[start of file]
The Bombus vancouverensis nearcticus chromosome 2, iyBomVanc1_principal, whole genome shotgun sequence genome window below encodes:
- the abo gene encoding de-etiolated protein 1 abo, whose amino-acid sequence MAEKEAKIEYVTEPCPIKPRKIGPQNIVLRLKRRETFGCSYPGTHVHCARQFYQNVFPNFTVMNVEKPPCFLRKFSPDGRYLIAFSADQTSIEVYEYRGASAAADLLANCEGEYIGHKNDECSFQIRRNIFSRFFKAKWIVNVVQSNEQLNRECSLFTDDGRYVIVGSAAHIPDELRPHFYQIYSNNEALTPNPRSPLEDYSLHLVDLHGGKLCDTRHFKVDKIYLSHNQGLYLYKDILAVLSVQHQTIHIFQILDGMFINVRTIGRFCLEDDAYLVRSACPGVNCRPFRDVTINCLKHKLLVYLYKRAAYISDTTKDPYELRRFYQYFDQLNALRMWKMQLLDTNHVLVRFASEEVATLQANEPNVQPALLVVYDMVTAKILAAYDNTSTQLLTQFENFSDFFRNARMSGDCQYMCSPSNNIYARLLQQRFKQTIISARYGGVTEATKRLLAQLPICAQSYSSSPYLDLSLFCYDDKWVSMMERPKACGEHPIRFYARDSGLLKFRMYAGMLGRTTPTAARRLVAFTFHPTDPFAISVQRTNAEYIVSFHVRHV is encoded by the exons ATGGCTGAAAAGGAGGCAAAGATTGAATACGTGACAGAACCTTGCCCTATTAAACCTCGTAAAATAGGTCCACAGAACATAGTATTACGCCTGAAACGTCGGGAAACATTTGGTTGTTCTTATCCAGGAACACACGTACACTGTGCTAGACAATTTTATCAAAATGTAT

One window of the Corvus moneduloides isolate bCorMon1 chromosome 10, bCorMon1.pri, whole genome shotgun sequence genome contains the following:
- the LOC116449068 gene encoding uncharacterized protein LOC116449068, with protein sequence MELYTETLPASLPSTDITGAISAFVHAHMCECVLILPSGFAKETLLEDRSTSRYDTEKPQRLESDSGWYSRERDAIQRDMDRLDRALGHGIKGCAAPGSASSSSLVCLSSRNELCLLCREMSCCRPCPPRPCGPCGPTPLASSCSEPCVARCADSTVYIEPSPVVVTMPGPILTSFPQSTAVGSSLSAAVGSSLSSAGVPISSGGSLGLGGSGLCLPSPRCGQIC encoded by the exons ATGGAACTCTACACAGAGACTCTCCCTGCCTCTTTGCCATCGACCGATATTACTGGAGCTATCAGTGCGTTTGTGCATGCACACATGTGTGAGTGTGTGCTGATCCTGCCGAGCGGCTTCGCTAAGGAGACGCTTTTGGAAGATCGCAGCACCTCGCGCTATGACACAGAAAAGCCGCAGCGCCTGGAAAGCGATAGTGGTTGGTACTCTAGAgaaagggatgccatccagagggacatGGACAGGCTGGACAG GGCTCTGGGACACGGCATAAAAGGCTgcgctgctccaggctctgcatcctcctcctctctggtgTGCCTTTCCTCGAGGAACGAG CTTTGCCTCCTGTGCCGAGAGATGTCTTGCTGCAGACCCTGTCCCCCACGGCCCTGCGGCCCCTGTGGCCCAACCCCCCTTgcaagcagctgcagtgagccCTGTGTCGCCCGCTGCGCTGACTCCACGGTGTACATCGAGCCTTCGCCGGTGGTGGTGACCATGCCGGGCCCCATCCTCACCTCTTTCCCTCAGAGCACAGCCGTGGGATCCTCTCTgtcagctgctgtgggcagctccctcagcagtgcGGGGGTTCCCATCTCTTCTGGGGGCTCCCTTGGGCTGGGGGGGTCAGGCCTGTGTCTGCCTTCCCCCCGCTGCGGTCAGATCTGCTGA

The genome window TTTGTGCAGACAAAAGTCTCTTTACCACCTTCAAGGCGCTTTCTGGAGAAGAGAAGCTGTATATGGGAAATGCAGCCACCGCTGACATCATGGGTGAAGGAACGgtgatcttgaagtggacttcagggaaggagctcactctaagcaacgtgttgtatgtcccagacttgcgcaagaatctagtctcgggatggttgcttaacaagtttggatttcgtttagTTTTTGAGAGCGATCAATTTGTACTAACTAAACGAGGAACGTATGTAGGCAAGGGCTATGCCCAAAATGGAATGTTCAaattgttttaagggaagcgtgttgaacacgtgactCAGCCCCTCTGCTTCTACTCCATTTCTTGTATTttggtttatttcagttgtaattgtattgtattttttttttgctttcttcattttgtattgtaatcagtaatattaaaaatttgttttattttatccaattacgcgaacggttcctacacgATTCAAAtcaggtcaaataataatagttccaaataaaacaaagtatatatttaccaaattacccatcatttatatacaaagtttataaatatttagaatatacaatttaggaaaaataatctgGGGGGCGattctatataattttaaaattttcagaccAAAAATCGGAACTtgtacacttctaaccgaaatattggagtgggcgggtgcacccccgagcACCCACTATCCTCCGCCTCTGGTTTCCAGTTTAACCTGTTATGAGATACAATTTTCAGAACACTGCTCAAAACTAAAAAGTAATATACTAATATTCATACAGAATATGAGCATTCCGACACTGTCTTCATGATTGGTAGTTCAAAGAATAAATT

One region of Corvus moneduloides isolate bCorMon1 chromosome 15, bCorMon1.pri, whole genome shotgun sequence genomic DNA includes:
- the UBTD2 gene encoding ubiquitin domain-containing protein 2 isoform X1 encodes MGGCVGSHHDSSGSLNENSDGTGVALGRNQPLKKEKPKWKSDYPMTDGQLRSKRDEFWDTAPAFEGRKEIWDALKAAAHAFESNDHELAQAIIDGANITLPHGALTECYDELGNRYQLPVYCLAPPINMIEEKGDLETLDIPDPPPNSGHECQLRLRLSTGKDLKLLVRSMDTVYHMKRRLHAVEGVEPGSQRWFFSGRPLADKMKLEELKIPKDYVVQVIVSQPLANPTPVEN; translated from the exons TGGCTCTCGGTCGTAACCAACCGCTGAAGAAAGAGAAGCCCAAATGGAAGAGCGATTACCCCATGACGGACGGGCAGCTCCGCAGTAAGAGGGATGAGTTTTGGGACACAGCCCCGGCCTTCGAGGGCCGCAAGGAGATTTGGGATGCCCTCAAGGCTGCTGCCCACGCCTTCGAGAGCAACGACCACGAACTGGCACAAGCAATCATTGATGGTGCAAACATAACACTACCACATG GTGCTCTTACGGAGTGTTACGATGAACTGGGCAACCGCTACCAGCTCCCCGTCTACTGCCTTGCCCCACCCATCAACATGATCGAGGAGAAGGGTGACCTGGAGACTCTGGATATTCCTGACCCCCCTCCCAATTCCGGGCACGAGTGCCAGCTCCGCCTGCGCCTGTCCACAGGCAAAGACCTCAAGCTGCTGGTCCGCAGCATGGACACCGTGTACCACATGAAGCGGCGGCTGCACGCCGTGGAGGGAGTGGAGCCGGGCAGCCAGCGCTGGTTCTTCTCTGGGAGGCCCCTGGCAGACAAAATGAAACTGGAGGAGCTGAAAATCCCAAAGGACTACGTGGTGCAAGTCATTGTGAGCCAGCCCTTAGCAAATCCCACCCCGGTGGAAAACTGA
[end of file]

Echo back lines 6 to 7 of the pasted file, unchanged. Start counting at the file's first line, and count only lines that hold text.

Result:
One region of Corvus moneduloides isolate bCorMon1 chromosome 15, bCorMon1.pri, whole genome shotgun sequence genomic DNA includes:
- the UBTD2 gene encoding ubiquitin domain-containing protein 2 isoform X1 encodes MGGCVGSHHDSSGSLNENSDGTGVALGRNQPLKKEKPKWKSDYPMTDGQLRSKRDEFWDTAPAFEGRKEIWDALKAAAHAFESNDHELAQAIIDGANITLPHGALTECYDELGNRYQLPVYCLAPPINMIEEKGDLETLDIPDPPPNSGHECQLRLRLSTGKDLKLLVRSMDTVYHMKRRLHAVEGVEPGSQRWFFSGRPLADKMKLEELKIPKDYVVQVIVSQPLANPTPVEN; translated from the exons TGGCTCTCGGTCGTAACCAACCGCTGAAGAAAGAGAAGCCCAAATGGAAGAGCGATTACCCCATGACGGACGGGCAGCTCCGCAGTAAGAGGGATGAGTTTTGGGACACAGCCCCGGCCTTCGAGGGCCGCAAGGAGATTTGGGATGCCCTCAAGGCTGCTGCCCACGCCTTCGAGAGCAACGACCACGAACTGGCACAAGCAATCATTGATGGTGCAAACATAACACTACCACATG GTGCTCTTACGGAGTGTTACGATGAACTGGGCAACCGCTACCAGCTCCCCGTCTACTGCCTTGCCCCACCCATCAACATGATCGAGGAGAAGGGTGACCTGGAGACTCTGGATATTCCTGACCCCCCTCCCAATTCCGGGCACGAGTGCCAGCTCCGCCTGCGCCTGTCCACAGGCAAAGACCTCAAGCTGCTGGTCCGCAGCATGGACACCGTGTACCACATGAAGCGGCGGCTGCACGCCGTGGAGGGAGTGGAGCCGGGCAGCCAGCGCTGGTTCTTCTCTGGGAGGCCCCTGGCAGACAAAATGAAACTGGAGGAGCTGAAAATCCCAAAGGACTACGTGGTGCAAGTCATTGTGAGCCAGCCCTTAGCAAATCCCACCCCGGTGGAAAACTGA